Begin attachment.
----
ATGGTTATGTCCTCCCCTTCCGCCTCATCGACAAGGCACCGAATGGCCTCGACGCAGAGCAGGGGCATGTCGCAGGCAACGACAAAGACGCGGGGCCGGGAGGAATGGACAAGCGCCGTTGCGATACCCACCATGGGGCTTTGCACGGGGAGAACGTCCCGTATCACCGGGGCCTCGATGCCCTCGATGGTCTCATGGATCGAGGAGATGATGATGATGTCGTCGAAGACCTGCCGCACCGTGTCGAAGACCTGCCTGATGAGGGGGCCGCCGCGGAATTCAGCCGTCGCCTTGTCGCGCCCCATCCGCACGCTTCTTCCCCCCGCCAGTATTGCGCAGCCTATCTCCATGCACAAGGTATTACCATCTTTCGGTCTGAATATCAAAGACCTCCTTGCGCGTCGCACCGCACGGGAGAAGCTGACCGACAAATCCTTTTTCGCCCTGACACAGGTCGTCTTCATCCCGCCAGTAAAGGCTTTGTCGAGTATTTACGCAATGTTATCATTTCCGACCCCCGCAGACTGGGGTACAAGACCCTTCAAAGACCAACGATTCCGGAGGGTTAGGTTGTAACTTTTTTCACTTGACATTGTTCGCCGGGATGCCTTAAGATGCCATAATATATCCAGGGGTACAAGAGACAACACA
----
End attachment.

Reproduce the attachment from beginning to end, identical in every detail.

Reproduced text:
ATGGTTATGTCCTCCCCTTCCGCCTCATCGACAAGGCACCGAATGGCCTCGACGCAGAGCAGGGGCATGTCGCAGGCAACGACAAAGACGCGGGGCCGGGAGGAATGGACAAGCGCCGTTGCGATACCCACCATGGGGCTTTGCACGGGGAGAACGTCCCGTATCACCGGGGCCTCGATGCCCTCGATGGTCTCATGGATCGAGGAGATGATGATGATGTCGTCGAAGACCTGCCGCACCGTGTCGAAGACCTGCCTGATGAGGGGGCCGCCGCGGAATTCAGCCGTCGCCTTGTCGCGCCCCATCCGCACGCTTCTTCCCCCCGCCAGTATTGCGCAGCCTATCTCCATGCACAAGGTATTACCATCTTTCGGTCTGAATATCAAAGACCTCCTTGCGCGTCGCACCGCACGGGAGAAGCTGACCGACAAATCCTTTTTCGCCCTGACACAGGTCGTCTTCATCCCGCCAGTAAAGGCTTTGTCGAGTATTTACGCAATGTTATCATTTCCGACCCCCGCAGACTGGGGTACAAGACCCTTCAAAGACCAACGATTCCGGAGGGTTAGGTTGTAACTTTTTTCACTTGACATTGTTCGCCGGGATGCCTTAAGATGCCATAATATATCCAGGGGTACAAGAGACAACACA